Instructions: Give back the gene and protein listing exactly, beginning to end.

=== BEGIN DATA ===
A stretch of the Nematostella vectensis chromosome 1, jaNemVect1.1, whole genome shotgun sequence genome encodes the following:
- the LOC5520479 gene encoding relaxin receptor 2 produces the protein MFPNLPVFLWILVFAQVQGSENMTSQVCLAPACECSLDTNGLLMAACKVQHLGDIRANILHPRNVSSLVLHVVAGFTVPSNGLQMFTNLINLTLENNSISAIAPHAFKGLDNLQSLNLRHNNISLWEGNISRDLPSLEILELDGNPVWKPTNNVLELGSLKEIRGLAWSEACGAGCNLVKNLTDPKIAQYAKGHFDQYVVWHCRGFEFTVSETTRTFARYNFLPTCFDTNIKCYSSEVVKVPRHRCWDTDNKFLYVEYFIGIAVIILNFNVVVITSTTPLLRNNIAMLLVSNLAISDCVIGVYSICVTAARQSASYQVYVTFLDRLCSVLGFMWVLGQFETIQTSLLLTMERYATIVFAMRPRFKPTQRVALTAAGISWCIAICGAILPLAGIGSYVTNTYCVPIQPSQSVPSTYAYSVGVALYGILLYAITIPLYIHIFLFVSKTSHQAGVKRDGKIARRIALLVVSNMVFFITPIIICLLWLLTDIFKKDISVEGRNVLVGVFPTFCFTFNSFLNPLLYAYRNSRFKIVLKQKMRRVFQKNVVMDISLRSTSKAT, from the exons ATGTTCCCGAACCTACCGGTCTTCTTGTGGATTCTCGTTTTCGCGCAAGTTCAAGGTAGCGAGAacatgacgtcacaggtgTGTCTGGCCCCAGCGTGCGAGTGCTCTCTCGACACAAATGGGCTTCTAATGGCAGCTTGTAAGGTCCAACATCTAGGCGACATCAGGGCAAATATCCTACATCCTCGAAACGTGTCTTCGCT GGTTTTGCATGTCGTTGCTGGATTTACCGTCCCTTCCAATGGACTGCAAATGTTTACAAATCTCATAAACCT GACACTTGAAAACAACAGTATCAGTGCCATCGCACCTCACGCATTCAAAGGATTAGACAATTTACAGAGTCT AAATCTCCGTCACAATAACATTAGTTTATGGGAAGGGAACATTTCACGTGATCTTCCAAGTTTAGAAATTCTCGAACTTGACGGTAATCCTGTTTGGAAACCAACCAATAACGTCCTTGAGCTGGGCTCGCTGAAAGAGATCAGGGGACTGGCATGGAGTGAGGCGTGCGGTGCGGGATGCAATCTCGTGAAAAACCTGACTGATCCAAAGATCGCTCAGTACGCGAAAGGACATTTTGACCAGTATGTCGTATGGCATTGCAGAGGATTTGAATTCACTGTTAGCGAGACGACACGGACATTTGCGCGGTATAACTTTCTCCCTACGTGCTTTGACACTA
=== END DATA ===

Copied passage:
A stretch of the Nematostella vectensis chromosome 1, jaNemVect1.1, whole genome shotgun sequence genome encodes the following:
- the LOC5520479 gene encoding relaxin receptor 2 produces the protein MFPNLPVFLWILVFAQVQGSENMTSQVCLAPACECSLDTNGLLMAACKVQHLGDIRANILHPRNVSSLVLHVVAGFTVPSNGLQMFTNLINLTLENNSISAIAPHAFKGLDNLQSLNLRHNNISLWEGNISRDLPSLEILELDGNPVWKPTNNVLELGSLKEIRGLAWSEACGAGCNLVKNLTDPKIAQYAKGHFDQYVVWHCRGFEFTVSETTRTFARYNFLPTCFDTNIKCYSSEVVKVPRHRCWDTDNKFLYVEYFIGIAVIILNFNVVVITSTTPLLRNNIAMLLVSNLAISDCVIGVYSICVTAARQSASYQVYVTFLDRLCSVLGFMWVLGQFETIQTSLLLTMERYATIVFAMRPRFKPTQRVALTAAGISWCIAICGAILPLAGIGSYVTNTYCVPIQPSQSVPSTYAYSVGVALYGILLYAITIPLYIHIFLFVSKTSHQAGVKRDGKIARRIALLVVSNMVFFITPIIICLLWLLTDIFKKDISVEGRNVLVGVFPTFCFTFNSFLNPLLYAYRNSRFKIVLKQKMRRVFQKNVVMDISLRSTSKAT, from the exons ATGTTCCCGAACCTACCGGTCTTCTTGTGGATTCTCGTTTTCGCGCAAGTTCAAGGTAGCGAGAacatgacgtcacaggtgTGTCTGGCCCCAGCGTGCGAGTGCTCTCTCGACACAAATGGGCTTCTAATGGCAGCTTGTAAGGTCCAACATCTAGGCGACATCAGGGCAAATATCCTACATCCTCGAAACGTGTCTTCGCT GGTTTTGCATGTCGTTGCTGGATTTACCGTCCCTTCCAATGGACTGCAAATGTTTACAAATCTCATAAACCT GACACTTGAAAACAACAGTATCAGTGCCATCGCACCTCACGCATTCAAAGGATTAGACAATTTACAGAGTCT AAATCTCCGTCACAATAACATTAGTTTATGGGAAGGGAACATTTCACGTGATCTTCCAAGTTTAGAAATTCTCGAACTTGACGGTAATCCTGTTTGGAAACCAACCAATAACGTCCTTGAGCTGGGCTCGCTGAAAGAGATCAGGGGACTGGCATGGAGTGAGGCGTGCGGTGCGGGATGCAATCTCGTGAAAAACCTGACTGATCCAAAGATCGCTCAGTACGCGAAAGGACATTTTGACCAGTATGTCGTATGGCATTGCAGAGGATTTGAATTCACTGTTAGCGAGACGACACGGACATTTGCGCGGTATAACTTTCTCCCTACGTGCTTTGACACTA